How are Europe’s airports faring one year and counting on from the outbreak of COVID-19? ACI EUROPE’s director general, Olivier Jankovec, provides a progress report.
Although far from alone in suffering from the impact of COVID-19, the past 17 months has been a period like no other for Europe’s airports, which have faced a near total collapse of air traffic and connectivity, bringing with it very harsh economic consequences.
In fact, Europe is the world region where the passenger traffic decrease has been the harshest, and where the recovery, to date, has also been the slowest.
This is down to the combination of extremely restrictive travel policies enacted by our governments in a totally uncoordinated manner, and the fact that domestic markets – which have been more resilient – are comparatively smaller in Europe compared to North America and Asia for instance.
With the epidemiological situation now firmly improving across our continent thanks to vaccination programmes, we can finally see light at the end of the tunnel.
EU States in particular are easing travel restrictions and implementing common and interoperable digital health certificates, which should effectively allow vaccinated people and those having recovered from COVID-19 to travel without hindrance.
The UK, however, is lagging behind, maintaining restrictions which are no longer risk-based nor warranted by where the country itself and the rest of Europe now stand in terms of their epidemiological situation.
At the same time, the medium to longer-term impacts of the COVID-19 pandemic on our industry are becoming clearer. While we are all talking about and longing for the recovery, it is actually a word that does not fit with what lies ahead.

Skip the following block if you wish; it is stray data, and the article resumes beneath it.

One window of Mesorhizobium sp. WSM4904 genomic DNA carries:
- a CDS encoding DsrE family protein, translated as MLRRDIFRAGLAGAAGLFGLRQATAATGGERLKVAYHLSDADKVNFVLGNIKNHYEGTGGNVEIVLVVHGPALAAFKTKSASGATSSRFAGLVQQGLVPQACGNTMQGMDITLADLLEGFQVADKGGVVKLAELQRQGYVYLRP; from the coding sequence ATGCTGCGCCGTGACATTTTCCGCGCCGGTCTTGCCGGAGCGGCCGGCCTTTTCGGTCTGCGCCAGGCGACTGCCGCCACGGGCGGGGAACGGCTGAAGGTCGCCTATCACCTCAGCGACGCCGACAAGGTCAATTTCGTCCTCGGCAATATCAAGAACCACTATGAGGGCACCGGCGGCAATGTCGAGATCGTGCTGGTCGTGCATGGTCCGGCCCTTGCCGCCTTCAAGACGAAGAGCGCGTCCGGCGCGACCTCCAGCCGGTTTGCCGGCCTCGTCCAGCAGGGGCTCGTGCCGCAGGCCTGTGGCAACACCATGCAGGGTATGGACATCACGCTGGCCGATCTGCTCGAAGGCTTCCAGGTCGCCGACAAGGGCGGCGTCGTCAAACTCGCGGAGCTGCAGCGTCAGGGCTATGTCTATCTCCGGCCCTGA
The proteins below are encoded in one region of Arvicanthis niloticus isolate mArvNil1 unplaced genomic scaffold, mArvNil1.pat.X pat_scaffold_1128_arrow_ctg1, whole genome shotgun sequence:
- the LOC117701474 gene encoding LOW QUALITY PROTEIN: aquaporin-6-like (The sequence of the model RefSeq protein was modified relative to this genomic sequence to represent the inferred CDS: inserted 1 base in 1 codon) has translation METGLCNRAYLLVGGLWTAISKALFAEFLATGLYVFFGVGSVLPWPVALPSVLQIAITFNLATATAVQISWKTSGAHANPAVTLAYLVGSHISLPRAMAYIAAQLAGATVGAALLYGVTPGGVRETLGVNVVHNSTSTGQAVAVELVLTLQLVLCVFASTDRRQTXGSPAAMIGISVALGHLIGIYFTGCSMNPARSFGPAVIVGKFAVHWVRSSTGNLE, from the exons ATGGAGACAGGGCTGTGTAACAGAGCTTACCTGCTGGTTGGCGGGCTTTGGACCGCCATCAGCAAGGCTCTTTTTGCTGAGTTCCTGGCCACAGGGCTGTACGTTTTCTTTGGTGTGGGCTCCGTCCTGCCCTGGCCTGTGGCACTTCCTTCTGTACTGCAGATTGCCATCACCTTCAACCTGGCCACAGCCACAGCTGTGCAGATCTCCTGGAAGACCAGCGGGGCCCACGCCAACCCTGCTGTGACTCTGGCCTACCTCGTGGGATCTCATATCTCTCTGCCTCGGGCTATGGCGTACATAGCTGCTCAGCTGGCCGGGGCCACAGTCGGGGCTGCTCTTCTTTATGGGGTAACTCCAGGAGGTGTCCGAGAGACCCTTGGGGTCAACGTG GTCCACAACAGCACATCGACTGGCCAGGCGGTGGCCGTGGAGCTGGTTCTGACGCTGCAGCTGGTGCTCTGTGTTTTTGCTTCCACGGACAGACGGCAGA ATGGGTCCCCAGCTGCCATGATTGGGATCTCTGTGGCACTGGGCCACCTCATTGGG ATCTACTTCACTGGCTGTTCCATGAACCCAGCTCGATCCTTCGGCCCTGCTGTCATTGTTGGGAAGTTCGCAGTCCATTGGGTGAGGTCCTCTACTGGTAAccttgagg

Recovering means going to back to the status quo ante. This is not what will happen with this crisis.
We will, of course, go back to pre-pandemic passenger traffic levels at some point – 2025 based on our latest forecast for Europe’s airports. But for the rest, the aviation market that will emerge from the pandemic will be structurally very different, and airports – along with the rest of the aviation sector – will be facing renewed challenges.
Looking at our European aviation market first, the damage caused by the pandemic is unprecedented. But what is making this even more difficult to overcome for airports is the way in which governments have reacted.
By and large, European governments have chosen to focus their financial support on their national airlines, leaving airports and the rest of the aviation ecosystem in a precarious situation.
Simply put, Europe’s airlines have so far received more than €34 billion in direct financial support, while Europe’s airports only got €2 billion. This is creating massive imbalances in our largely integrated European aviation market.
The generous aid granted to airlines has not trickled down to airports, which now find themselves in a situation of systemic financial weakness. The situation has led to the debt load of Europe’s airports increasing by a massive €20 billion in just a year, and this is effectively what is allowing most of them to keep going and finance current operations.
At the same time, the recovery will not instantly improve their financial standing – as it will initially be cash intensive (scaling up facilities and resources to accommodate traffic peaks) and revenue weak.
As a result, Europe’s airports are now facing an investment crunch – with AlixPartners estimating that revenues will remain insufficient to meet capital expenditure until at least 2032. This threatens not just our ability to deliver on our NET ZERO 2050 pledge, but also our digitalisation agenda and the development of future capacity and connectivity.